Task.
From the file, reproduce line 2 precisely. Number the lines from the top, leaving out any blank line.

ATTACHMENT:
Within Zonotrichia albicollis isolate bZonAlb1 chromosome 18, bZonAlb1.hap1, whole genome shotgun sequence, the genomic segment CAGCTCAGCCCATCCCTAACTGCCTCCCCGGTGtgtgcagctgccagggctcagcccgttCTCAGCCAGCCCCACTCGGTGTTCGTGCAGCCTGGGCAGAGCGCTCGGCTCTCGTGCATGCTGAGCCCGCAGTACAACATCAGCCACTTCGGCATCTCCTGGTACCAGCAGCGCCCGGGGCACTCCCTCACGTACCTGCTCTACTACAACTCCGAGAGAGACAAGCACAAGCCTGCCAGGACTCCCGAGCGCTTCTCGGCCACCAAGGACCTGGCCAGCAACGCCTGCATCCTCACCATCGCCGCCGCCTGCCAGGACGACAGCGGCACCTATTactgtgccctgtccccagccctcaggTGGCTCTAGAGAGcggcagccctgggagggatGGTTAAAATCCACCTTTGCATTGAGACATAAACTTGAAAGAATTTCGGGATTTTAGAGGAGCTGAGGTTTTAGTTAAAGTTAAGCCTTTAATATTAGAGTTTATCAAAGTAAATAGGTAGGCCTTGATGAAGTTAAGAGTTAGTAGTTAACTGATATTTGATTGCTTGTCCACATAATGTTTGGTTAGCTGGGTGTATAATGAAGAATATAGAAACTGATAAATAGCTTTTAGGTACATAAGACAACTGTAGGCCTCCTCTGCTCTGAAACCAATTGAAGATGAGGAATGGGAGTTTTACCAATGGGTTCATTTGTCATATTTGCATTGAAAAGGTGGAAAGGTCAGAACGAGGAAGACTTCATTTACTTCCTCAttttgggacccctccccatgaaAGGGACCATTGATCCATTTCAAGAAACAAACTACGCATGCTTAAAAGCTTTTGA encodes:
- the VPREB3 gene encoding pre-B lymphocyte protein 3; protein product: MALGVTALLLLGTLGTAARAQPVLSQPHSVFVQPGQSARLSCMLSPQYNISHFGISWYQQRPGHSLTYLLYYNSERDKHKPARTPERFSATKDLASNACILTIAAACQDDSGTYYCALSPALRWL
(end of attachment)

- the VPREB3 gene encoding pre-B lymphocyte protein 3; protein product: MALGVTALLLLGTLGTAARAQPVLSQPHSVFVQPGQSARLSCMLSPQYNISHFGISWYQQRPGHSLTYLLYYNSERDKHKPARTPERFSATKDLASNACILTIAAACQDDSGTYYCALSPALRWL